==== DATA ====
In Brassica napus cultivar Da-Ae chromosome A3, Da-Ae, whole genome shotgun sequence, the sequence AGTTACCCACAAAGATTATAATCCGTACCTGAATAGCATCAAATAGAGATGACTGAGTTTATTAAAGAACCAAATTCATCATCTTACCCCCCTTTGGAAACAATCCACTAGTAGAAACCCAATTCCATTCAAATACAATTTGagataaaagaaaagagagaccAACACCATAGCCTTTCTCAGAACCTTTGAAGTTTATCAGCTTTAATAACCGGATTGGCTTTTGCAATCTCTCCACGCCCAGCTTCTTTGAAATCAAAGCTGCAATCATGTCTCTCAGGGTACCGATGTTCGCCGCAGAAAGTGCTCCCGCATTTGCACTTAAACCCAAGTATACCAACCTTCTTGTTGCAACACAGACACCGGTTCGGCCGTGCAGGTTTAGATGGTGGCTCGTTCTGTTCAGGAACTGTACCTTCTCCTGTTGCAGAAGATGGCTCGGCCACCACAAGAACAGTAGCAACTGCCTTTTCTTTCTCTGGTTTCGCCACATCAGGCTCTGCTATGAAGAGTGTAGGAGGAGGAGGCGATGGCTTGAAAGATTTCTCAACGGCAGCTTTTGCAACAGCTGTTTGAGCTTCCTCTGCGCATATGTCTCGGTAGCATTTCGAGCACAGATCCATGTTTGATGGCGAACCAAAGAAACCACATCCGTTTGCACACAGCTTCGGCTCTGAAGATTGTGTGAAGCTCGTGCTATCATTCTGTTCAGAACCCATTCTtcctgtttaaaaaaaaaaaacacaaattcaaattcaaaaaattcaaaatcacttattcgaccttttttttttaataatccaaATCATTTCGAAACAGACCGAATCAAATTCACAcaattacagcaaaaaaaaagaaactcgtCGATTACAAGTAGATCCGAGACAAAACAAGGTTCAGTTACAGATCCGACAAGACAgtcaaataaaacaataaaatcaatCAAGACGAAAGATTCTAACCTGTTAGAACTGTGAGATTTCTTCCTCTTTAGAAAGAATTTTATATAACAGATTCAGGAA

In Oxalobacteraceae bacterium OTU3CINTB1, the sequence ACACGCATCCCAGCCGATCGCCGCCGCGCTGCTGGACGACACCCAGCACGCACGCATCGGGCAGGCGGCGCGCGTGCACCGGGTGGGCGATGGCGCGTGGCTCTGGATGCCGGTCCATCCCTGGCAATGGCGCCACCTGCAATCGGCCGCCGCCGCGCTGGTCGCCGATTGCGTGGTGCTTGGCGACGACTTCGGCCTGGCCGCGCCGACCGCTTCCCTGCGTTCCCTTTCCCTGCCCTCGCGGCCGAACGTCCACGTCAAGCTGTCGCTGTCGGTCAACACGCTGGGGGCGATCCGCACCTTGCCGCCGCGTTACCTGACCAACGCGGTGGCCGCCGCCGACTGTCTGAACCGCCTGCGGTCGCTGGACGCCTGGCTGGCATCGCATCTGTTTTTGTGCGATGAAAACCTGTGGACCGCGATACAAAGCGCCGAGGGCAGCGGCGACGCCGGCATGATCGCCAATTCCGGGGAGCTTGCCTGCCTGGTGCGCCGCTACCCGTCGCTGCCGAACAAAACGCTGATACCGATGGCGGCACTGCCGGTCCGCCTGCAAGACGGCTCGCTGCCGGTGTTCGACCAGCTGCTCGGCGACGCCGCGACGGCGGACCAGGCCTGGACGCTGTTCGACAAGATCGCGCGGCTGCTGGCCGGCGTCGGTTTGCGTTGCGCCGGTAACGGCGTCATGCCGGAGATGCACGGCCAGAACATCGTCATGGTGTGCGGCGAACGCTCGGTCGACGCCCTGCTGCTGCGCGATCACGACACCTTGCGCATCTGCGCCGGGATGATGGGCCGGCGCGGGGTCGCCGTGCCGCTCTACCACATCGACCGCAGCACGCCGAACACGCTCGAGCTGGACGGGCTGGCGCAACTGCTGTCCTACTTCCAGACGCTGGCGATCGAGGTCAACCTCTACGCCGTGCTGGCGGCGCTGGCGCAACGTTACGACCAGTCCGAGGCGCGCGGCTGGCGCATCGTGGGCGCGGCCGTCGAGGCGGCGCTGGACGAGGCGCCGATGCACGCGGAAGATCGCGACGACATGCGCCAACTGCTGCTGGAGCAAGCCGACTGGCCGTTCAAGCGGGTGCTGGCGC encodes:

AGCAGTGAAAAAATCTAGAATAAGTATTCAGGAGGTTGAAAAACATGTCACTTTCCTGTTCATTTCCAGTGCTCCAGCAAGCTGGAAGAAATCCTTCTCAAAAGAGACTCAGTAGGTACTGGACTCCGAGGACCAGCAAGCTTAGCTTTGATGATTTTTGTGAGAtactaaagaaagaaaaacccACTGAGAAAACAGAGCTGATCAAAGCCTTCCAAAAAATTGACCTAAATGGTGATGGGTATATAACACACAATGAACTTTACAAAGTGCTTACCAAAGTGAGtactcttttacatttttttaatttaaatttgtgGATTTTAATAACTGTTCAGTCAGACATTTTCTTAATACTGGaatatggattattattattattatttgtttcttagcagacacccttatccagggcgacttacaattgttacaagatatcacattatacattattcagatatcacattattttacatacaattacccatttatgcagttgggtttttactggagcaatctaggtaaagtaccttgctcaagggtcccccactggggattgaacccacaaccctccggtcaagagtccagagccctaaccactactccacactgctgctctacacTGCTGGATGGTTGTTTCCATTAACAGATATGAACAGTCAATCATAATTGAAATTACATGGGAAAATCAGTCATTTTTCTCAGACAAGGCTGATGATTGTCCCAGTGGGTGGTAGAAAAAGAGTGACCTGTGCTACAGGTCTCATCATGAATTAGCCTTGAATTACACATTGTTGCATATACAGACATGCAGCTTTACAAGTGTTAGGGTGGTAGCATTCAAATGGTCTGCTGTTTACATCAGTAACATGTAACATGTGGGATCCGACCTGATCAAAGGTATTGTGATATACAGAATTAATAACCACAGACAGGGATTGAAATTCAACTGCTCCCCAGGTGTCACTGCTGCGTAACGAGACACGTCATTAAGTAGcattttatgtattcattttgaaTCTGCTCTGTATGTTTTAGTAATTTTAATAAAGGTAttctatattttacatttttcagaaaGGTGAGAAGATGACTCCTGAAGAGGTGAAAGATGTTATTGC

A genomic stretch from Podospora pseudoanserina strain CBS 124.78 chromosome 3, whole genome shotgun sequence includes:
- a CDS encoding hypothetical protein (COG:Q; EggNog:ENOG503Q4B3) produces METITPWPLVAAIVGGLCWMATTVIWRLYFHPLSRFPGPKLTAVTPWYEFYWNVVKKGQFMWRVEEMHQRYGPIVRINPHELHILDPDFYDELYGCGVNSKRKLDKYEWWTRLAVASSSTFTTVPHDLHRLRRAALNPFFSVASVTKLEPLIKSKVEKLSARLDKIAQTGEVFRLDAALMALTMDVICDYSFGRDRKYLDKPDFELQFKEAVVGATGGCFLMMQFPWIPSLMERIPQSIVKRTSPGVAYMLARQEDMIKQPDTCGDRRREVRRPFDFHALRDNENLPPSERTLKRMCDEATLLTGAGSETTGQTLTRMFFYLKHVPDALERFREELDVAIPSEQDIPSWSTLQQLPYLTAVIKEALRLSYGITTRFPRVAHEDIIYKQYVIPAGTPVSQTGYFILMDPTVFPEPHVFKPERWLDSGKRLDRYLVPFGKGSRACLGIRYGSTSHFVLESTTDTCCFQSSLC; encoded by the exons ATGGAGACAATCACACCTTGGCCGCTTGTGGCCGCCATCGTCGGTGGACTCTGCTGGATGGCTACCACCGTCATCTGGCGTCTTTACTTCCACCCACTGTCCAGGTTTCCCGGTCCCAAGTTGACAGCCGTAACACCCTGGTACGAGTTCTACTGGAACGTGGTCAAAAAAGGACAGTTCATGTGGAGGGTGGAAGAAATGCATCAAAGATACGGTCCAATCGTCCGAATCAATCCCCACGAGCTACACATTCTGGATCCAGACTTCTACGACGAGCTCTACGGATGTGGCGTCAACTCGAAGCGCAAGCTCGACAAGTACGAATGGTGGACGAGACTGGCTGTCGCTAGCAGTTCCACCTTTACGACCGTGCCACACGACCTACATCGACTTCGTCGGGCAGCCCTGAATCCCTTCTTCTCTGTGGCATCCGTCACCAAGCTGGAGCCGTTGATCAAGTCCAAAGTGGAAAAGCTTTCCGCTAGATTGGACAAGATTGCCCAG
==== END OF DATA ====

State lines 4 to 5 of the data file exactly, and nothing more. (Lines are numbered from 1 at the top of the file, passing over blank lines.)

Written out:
A genomic stretch from Podospora pseudoanserina strain CBS 124.78 chromosome 3, whole genome shotgun sequence includes:
- a CDS encoding hypothetical protein (COG:Q; EggNog:ENOG503Q4B3) produces METITPWPLVAAIVGGLCWMATTVIWRLYFHPLSRFPGPKLTAVTPWYEFYWNVVKKGQFMWRVEEMHQRYGPIVRINPHELHILDPDFYDELYGCGVNSKRKLDKYEWWTRLAVASSSTFTTVPHDLHRLRRAALNPFFSVASVTKLEPLIKSKVEKLSARLDKIAQTGEVFRLDAALMALTMDVICDYSFGRDRKYLDKPDFELQFKEAVVGATGGCFLMMQFPWIPSLMERIPQSIVKRTSPGVAYMLARQEDMIKQPDTCGDRRREVRRPFDFHALRDNENLPPSERTLKRMCDEATLLTGAGSETTGQTLTRMFFYLKHVPDALERFREELDVAIPSEQDIPSWSTLQQLPYLTAVIKEALRLSYGITTRFPRVAHEDIIYKQYVIPAGTPVSQTGYFILMDPTVFPEPHVFKPERWLDSGKRLDRYLVPFGKGSRACLGIRYGSTSHFVLESTTDTCCFQSSLC; encoded by the exons ATGGAGACAATCACACCTTGGCCGCTTGTGGCCGCCATCGTCGGTGGACTCTGCTGGATGGCTACCACCGTCATCTGGCGTCTTTACTTCCACCCACTGTCCAGGTTTCCCGGTCCCAAGTTGACAGCCGTAACACCCTGGTACGAGTTCTACTGGAACGTGGTCAAAAAAGGACAGTTCATGTGGAGGGTGGAAGAAATGCATCAAAGATACGGTCCAATCGTCCGAATCAATCCCCACGAGCTACACATTCTGGATCCAGACTTCTACGACGAGCTCTACGGATGTGGCGTCAACTCGAAGCGCAAGCTCGACAAGTACGAATGGTGGACGAGACTGGCTGTCGCTAGCAGTTCCACCTTTACGACCGTGCCACACGACCTACATCGACTTCGTCGGGCAGCCCTGAATCCCTTCTTCTCTGTGGCATCCGTCACCAAGCTGGAGCCGTTGATCAAGTCCAAAGTGGAAAAGCTTTCCGCTAGATTGGACAAGATTGCCCAG